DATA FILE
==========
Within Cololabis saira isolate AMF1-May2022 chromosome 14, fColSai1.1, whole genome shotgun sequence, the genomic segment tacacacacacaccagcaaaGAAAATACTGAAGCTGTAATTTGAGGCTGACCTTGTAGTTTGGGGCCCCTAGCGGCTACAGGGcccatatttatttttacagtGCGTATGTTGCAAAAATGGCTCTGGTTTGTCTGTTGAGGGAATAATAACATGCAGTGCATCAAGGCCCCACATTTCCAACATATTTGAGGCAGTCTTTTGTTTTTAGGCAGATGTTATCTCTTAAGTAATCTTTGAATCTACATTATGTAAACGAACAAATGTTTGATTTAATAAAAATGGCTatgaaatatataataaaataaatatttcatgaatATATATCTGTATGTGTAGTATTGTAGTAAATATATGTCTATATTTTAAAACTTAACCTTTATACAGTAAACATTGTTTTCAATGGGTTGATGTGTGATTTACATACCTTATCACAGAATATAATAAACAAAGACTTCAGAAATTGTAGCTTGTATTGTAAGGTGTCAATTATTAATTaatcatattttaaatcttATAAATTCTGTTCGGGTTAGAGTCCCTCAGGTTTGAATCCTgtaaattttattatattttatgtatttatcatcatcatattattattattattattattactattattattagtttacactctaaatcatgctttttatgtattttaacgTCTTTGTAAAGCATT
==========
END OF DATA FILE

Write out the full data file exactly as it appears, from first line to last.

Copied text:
Within Cololabis saira isolate AMF1-May2022 chromosome 14, fColSai1.1, whole genome shotgun sequence, the genomic segment tacacacacacaccagcaaaGAAAATACTGAAGCTGTAATTTGAGGCTGACCTTGTAGTTTGGGGCCCCTAGCGGCTACAGGGcccatatttatttttacagtGCGTATGTTGCAAAAATGGCTCTGGTTTGTCTGTTGAGGGAATAATAACATGCAGTGCATCAAGGCCCCACATTTCCAACATATTTGAGGCAGTCTTTTGTTTTTAGGCAGATGTTATCTCTTAAGTAATCTTTGAATCTACATTATGTAAACGAACAAATGTTTGATTTAATAAAAATGGCTatgaaatatataataaaataaatatttcatgaatATATATCTGTATGTGTAGTATTGTAGTAAATATATGTCTATATTTTAAAACTTAACCTTTATACAGTAAACATTGTTTTCAATGGGTTGATGTGTGATTTACATACCTTATCACAGAATATAATAAACAAAGACTTCAGAAATTGTAGCTTGTATTGTAAGGTGTCAATTATTAATTaatcatattttaaatcttATAAATTCTGTTCGGGTTAGAGTCCCTCAGGTTTGAATCCTgtaaattttattatattttatgtatttatcatcatcatattattattattattattattactattattattagtttacactctaaatcatgctttttatgtattttaacgTCTTTGTAAAGCATT